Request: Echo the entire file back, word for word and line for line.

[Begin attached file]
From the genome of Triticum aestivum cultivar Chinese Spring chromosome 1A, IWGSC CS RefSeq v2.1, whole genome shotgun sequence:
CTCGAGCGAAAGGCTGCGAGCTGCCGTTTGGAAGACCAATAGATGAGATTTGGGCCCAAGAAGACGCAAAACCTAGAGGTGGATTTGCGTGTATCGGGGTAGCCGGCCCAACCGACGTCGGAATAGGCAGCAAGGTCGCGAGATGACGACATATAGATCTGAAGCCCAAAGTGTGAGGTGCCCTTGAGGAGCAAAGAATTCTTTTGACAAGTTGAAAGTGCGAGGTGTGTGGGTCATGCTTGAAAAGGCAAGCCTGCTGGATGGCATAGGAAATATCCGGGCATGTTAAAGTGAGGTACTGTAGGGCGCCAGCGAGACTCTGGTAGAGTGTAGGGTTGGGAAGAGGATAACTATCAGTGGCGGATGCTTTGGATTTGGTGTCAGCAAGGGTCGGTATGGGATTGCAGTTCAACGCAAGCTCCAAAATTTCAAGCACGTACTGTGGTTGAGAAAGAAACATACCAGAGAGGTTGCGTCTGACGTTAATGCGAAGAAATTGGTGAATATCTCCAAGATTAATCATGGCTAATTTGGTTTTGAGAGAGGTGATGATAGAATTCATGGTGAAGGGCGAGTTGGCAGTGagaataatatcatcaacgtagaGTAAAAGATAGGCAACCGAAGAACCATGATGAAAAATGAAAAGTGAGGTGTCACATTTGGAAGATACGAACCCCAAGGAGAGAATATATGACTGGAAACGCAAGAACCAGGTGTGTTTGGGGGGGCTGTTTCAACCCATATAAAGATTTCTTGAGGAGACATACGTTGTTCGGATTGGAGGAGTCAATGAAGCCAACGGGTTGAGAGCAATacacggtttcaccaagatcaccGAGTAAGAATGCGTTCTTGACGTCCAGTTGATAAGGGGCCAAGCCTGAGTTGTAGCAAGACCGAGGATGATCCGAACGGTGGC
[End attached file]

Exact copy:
From the genome of Triticum aestivum cultivar Chinese Spring chromosome 1A, IWGSC CS RefSeq v2.1, whole genome shotgun sequence:
CTCGAGCGAAAGGCTGCGAGCTGCCGTTTGGAAGACCAATAGATGAGATTTGGGCCCAAGAAGACGCAAAACCTAGAGGTGGATTTGCGTGTATCGGGGTAGCCGGCCCAACCGACGTCGGAATAGGCAGCAAGGTCGCGAGATGACGACATATAGATCTGAAGCCCAAAGTGTGAGGTGCCCTTGAGGAGCAAAGAATTCTTTTGACAAGTTGAAAGTGCGAGGTGTGTGGGTCATGCTTGAAAAGGCAAGCCTGCTGGATGGCATAGGAAATATCCGGGCATGTTAAAGTGAGGTACTGTAGGGCGCCAGCGAGACTCTGGTAGAGTGTAGGGTTGGGAAGAGGATAACTATCAGTGGCGGATGCTTTGGATTTGGTGTCAGCAAGGGTCGGTATGGGATTGCAGTTCAACGCAAGCTCCAAAATTTCAAGCACGTACTGTGGTTGAGAAAGAAACATACCAGAGAGGTTGCGTCTGACGTTAATGCGAAGAAATTGGTGAATATCTCCAAGATTAATCATGGCTAATTTGGTTTTGAGAGAGGTGATGATAGAATTCATGGTGAAGGGCGAGTTGGCAGTGagaataatatcatcaacgtagaGTAAAAGATAGGCAACCGAAGAACCATGATGAAAAATGAAAAGTGAGGTGTCACATTTGGAAGATACGAACCCCAAGGAGAGAATATATGACTGGAAACGCAAGAACCAGGTGTGTTTGGGGGGGCTGTTTCAACCCATATAAAGATTTCTTGAGGAGACATACGTTGTTCGGATTGGAGGAGTCAATGAAGCCAACGGGTTGAGAGCAATacacggtttcaccaagatcaccGAGTAAGAATGCGTTCTTGACGTCCAGTTGATAAGGGGCCAAGCCTGAGTTGTAGCAAGACCGAGGATGATCCGAACGGTGGC